Three Signs That Government Is More Innovative Than Ever

Think government isn't innovative?

Think it's just a bunch of boring bureaucrats sitting around pushing papers?

Think again.

For the past couple weeks, GovLoop has been highlighting the hottest, latest mobile applications, website re-designs, social media contests and other innovative projects coming out of government. We're calling the series "GovLaunch."

Below are just three of the two handfuls worth of projects that have emerged in the past two weeks alone:

1. Federal - For those who don't know, the Federal Register is "the daily journal of the United States," informing citizens of their rights and obligations, documenting the actions of Federal agencies, and providing a forum for public participation in the democratic process. Do you need money for something, you should probably be reading the Federal Register.

To me, this website redesign makes it completely unlike any other .gov site. I like that. It was starting to feel like every agency was copying and pasting from  GovLoop members agree with my assessment: this is a significant step forward.  In fact, Rob Richards provides some incredible background and commentary, indicating that the site "appears to include features and functions that were originally developed as part of innovative nongovernmental erulemaking efforts." Think you can do a better job? They released the source code and they are inviting feedback - open government transparency, engagement and collaboration at its finest!   

2. Department of Transportation's (DOT) IdeaHub - You're not the only one who has something to say about the roads and infrastructure that constitute our nation's transportation system. DOT employees are much closer to the problems, and they want our transit to be world class as much as you! That's why DOT just launched a new online community called IdeaHub where employees can post ideas for their colleagues to comment and collaborate. Secretary of Transportation Ray LaHood explains in his "Fast Lane" blog:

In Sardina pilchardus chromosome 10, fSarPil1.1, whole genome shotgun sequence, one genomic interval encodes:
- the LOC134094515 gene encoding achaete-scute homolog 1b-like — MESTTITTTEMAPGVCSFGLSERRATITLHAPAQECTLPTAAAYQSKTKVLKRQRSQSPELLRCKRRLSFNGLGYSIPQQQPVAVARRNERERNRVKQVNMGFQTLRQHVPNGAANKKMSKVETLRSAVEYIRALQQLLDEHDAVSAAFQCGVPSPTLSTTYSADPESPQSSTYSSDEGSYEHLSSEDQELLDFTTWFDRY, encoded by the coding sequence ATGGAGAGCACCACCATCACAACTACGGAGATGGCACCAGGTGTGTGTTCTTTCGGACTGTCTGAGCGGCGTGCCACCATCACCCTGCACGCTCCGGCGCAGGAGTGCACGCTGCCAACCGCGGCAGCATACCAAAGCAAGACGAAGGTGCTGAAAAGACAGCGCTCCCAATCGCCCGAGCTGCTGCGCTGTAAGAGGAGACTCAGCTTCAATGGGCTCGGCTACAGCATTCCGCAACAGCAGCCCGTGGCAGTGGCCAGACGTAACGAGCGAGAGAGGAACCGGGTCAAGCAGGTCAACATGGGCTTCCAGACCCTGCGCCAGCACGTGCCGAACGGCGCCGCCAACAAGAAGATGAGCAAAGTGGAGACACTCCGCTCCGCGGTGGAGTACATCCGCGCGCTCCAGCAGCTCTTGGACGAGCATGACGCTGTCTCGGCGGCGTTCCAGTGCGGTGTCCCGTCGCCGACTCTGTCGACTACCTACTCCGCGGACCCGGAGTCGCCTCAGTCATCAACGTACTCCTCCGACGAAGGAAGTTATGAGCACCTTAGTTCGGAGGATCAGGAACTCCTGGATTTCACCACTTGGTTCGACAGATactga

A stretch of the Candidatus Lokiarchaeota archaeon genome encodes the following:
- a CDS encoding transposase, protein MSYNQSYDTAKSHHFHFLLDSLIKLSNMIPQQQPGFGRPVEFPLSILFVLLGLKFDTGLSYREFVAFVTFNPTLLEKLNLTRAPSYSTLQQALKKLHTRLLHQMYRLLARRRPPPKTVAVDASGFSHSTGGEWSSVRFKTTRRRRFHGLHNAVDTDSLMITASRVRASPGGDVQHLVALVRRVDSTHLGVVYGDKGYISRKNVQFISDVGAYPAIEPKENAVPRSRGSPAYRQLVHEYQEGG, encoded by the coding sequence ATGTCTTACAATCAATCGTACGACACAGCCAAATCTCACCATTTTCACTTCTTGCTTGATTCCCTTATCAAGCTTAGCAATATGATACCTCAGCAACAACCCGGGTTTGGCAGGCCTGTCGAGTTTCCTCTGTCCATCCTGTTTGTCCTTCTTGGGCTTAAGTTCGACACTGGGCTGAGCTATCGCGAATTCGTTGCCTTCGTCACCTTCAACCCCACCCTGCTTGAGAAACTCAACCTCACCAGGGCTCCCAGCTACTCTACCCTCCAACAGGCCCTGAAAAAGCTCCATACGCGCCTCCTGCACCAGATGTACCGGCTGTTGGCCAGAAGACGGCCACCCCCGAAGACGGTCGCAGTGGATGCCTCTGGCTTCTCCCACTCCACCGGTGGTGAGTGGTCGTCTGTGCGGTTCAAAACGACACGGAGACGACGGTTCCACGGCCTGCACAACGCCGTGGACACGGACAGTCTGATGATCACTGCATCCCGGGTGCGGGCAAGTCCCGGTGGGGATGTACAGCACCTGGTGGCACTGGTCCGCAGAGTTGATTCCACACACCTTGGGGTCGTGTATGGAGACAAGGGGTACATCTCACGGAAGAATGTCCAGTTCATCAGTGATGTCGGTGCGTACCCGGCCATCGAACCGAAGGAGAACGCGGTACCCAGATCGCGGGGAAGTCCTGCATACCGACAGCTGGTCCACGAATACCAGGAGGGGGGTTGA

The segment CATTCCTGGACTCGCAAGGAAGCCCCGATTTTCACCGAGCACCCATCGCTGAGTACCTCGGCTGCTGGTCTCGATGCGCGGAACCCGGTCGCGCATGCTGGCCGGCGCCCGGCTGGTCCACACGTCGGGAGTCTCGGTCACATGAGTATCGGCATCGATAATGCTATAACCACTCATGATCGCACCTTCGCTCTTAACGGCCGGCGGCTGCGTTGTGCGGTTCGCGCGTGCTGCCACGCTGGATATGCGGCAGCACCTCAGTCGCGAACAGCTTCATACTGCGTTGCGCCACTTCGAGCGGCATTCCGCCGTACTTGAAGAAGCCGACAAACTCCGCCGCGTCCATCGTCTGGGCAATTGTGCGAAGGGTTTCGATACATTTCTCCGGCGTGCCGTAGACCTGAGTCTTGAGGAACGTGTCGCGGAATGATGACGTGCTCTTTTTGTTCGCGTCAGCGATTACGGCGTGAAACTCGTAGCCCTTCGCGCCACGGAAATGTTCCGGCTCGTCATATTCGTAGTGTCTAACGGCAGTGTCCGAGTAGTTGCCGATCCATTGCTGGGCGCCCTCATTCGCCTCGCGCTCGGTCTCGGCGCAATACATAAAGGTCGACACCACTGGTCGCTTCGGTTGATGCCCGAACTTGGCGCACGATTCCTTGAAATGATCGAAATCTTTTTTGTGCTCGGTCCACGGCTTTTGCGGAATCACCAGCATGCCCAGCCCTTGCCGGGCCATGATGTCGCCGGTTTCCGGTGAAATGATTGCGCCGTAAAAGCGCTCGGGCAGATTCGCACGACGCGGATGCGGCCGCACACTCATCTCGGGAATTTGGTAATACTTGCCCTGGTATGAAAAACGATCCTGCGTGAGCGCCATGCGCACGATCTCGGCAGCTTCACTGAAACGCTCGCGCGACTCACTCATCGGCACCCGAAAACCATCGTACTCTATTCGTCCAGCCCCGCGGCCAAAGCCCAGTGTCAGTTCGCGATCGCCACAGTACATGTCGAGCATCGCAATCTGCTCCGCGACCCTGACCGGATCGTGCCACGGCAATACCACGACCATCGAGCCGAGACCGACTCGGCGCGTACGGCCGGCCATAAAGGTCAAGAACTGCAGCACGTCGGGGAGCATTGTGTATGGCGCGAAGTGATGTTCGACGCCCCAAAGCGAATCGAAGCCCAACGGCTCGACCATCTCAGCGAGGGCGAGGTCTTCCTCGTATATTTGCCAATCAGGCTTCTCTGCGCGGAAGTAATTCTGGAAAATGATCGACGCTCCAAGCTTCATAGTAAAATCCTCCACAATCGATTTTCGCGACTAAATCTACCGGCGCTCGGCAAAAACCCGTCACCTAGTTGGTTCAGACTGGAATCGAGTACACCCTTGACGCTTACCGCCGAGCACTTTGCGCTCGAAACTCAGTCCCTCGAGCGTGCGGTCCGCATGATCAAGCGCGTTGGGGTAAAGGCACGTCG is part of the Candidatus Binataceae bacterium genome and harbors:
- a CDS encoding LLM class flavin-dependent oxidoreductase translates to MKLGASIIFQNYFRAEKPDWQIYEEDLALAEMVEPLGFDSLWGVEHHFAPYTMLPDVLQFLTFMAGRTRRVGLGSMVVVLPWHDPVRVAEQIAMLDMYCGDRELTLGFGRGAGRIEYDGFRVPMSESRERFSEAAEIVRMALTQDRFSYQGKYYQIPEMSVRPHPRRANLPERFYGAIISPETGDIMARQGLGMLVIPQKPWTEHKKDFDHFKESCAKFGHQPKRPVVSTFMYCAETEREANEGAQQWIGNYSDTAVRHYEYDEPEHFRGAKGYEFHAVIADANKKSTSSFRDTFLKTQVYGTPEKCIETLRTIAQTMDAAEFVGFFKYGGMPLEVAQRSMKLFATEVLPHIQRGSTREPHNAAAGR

"IdeaHub's a collaborative website where all of our staff are free to participate. Now, we've got over 55,000 DOTers spread across the country. With IdeaHub, a Federal Aviation Administration employee in Alaska can offer suggestions about an idea by a Federal Transit Administration worker in Atlanta or vote on an idea by a Federal Highways Administration employee in Arizona."

Jenn Gustetic, one of GovLoop's Featured Bloggers,was on the project team. Other key members of the team, Karen Snyder and Lillian Christman, chimed in on GovLoop to share a bit more background on this excellent effort to more effectively engage DOT employees.  "I had a chance to see the Demo at the DOT Atrium yesterday for a brief moment," said Andy Palanisamy. "It was just fantastic. The system looks pretty awesome and was thoroughly impressed with the design/UI."

You can't access it if you're not at DOT, but you can reach out to Secretary LaHood on Facebook and Twitter.

3. Library of Congress (LOC)  Mobile App - As Alex Howard (@digiphile) reported: "Last week, an approved application that gives mobile users access to the United States Library of Congress Experience went live in the iTunes App Store. The app is compatible with iOS 3.1 on up and will run on the iPhone, iPod Touch or iPad."  I have not had a chance to check it out yet, but I'm excited about looking at books from Jefferson's library, reviewing edits to the Declaration of Independence and taking a virtual tour of the LOC without traveling to Washington (sure could save some schools a bunch of money on field trips, eh?).

Even more impressive is the fact that they developed the app in-house. That's right, no slick Silicon Valley developers contracted out to create this thing - it's the real deal from "three of our very own talented staff. While this is the first mobile app for the Library, we hope it won't be the last." Me, neither!  Feel free to give them feedback on their blog or on GovLoop.

All of these projects are part of President Obama's "Open Government" initiative - an effort that is not getting covered as much by the traditional press, but is sure to be one of his enduring legacies.  The projects above represent just three out of hundreds of web-based tools and initiatives that seek to engage citizens and empower public sector employees, signifying for me that innovation is alive and the American entrepreneurial spirit is quite possibly more present than it's ever been in the  public sector.

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